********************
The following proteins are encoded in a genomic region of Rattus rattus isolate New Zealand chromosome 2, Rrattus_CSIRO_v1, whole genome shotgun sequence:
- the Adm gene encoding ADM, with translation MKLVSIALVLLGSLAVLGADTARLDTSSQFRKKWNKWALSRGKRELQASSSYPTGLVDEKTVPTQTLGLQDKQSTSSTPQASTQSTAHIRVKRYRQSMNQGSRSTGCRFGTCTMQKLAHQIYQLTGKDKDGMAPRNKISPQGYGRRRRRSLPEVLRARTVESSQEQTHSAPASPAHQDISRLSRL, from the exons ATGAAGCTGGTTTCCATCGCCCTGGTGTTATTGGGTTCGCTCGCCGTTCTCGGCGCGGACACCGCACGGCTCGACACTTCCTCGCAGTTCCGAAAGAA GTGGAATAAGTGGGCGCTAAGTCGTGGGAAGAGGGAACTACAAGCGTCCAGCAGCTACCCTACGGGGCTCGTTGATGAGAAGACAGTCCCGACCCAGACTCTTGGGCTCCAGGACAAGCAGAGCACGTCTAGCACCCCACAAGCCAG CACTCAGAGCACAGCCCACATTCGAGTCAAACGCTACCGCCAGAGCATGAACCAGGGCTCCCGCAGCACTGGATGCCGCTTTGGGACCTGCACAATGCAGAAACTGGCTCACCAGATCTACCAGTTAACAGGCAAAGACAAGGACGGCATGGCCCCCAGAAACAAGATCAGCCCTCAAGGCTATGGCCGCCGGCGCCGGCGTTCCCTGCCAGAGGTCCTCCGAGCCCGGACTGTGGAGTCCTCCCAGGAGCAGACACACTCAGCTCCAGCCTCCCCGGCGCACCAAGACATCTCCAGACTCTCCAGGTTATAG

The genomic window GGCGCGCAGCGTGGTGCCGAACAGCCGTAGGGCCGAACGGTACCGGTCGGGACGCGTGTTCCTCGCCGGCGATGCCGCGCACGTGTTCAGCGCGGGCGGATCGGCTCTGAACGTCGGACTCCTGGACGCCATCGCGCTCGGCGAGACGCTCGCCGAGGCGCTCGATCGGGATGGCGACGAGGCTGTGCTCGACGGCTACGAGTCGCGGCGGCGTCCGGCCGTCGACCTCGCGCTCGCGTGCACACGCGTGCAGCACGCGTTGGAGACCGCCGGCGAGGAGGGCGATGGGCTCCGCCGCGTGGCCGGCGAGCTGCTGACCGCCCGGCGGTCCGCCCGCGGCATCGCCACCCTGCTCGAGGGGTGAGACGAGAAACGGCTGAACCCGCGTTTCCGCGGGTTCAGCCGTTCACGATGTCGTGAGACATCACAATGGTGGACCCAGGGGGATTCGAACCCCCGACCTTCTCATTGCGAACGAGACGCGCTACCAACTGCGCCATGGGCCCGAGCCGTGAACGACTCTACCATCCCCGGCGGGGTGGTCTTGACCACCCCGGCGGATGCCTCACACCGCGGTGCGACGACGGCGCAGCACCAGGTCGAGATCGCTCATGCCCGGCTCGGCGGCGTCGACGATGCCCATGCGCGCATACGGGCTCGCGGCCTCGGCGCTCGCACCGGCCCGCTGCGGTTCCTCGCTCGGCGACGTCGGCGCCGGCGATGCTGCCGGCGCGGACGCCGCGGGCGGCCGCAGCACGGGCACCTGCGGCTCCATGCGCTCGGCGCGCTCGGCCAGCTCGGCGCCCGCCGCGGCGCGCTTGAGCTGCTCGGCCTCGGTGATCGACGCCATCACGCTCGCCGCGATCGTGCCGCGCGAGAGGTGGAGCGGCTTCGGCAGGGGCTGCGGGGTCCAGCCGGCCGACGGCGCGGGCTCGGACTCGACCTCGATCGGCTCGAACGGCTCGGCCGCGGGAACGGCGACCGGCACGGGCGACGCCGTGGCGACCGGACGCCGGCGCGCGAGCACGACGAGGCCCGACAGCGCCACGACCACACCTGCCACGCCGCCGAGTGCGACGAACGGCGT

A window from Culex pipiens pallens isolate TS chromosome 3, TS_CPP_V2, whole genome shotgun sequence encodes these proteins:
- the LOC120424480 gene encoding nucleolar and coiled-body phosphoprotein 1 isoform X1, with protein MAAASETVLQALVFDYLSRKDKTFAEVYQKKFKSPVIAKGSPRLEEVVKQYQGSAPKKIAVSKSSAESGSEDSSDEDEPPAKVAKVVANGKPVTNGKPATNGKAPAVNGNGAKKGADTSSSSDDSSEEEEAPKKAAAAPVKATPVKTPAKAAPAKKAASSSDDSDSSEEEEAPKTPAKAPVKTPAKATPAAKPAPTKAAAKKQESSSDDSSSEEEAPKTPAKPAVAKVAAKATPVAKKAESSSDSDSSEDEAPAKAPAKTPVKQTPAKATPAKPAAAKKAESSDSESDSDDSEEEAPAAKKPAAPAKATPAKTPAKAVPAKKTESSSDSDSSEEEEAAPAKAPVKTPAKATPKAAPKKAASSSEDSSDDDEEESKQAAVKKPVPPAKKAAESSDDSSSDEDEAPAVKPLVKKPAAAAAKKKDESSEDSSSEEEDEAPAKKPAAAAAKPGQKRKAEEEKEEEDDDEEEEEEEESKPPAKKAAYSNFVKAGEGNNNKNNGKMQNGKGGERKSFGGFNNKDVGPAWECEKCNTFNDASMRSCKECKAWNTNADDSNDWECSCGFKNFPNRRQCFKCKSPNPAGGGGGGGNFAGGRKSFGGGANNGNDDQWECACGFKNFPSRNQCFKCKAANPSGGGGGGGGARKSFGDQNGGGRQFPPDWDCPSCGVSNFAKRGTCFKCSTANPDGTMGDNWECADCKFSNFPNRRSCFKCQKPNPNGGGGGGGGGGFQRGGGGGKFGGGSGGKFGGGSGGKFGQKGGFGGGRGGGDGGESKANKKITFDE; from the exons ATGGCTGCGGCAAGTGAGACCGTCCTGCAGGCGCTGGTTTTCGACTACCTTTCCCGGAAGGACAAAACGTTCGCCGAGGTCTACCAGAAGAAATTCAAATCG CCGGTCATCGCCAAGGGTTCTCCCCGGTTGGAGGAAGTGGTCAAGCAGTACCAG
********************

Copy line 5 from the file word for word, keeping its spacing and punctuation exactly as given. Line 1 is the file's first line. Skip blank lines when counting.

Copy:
- the LOC120424480 gene encoding nucleolar and coiled-body phosphoprotein 1 isoform X1, with protein MAAASETVLQALVFDYLSRKDKTFAEVYQKKFKSPVIAKGSPRLEEVVKQYQGSAPKKIAVSKSSAESGSEDSSDEDEPPAKVAKVVANGKPVTNGKPATNGKAPAVNGNGAKKGADTSSSSDDSSEEEEAPKKAAAAPVKATPVKTPAKAAPAKKAASSSDDSDSSEEEEAPKTPAKAPVKTPAKATPAAKPAPTKAAAKKQESSSDDSSSEEEAPKTPAKPAVAKVAAKATPVAKKAESSSDSDSSEDEAPAKAPAKTPVKQTPAKATPAKPAAAKKAESSDSESDSDDSEEEAPAAKKPAAPAKATPAKTPAKAVPAKKTESSSDSDSSEEEEAAPAKAPVKTPAKATPKAAPKKAASSSEDSSDDDEEESKQAAVKKPVPPAKKAAESSDDSSSDEDEAPAVKPLVKKPAAAAAKKKDESSEDSSSEEEDEAPAKKPAAAAAKPGQKRKAEEEKEEEDDDEEEEEEEESKPPAKKAAYSNFVKAGEGNNNKNNGKMQNGKGGERKSFGGFNNKDVGPAWECEKCNTFNDASMRSCKECKAWNTNADDSNDWECSCGFKNFPNRRQCFKCKSPNPAGGGGGGGNFAGGRKSFGGGANNGNDDQWECACGFKNFPSRNQCFKCKAANPSGGGGGGGGARKSFGDQNGGGRQFPPDWDCPSCGVSNFAKRGTCFKCSTANPDGTMGDNWECADCKFSNFPNRRSCFKCQKPNPNGGGGGGGGGGFQRGGGGGKFGGGSGGKFGGGSGGKFGQKGGFGGGRGGGDGGESKANKKITFDE; from the exons ATGGCTGCGGCAAGTGAGACCGTCCTGCAGGCGCTGGTTTTCGACTACCTTTCCCGGAAGGACAAAACGTTCGCCGAGGTCTACCAGAAGAAATTCAAATCG CCGGTCATCGCCAAGGGTTCTCCCCGGTTGGAGGAAGTGGTCAAGCAGTACCAG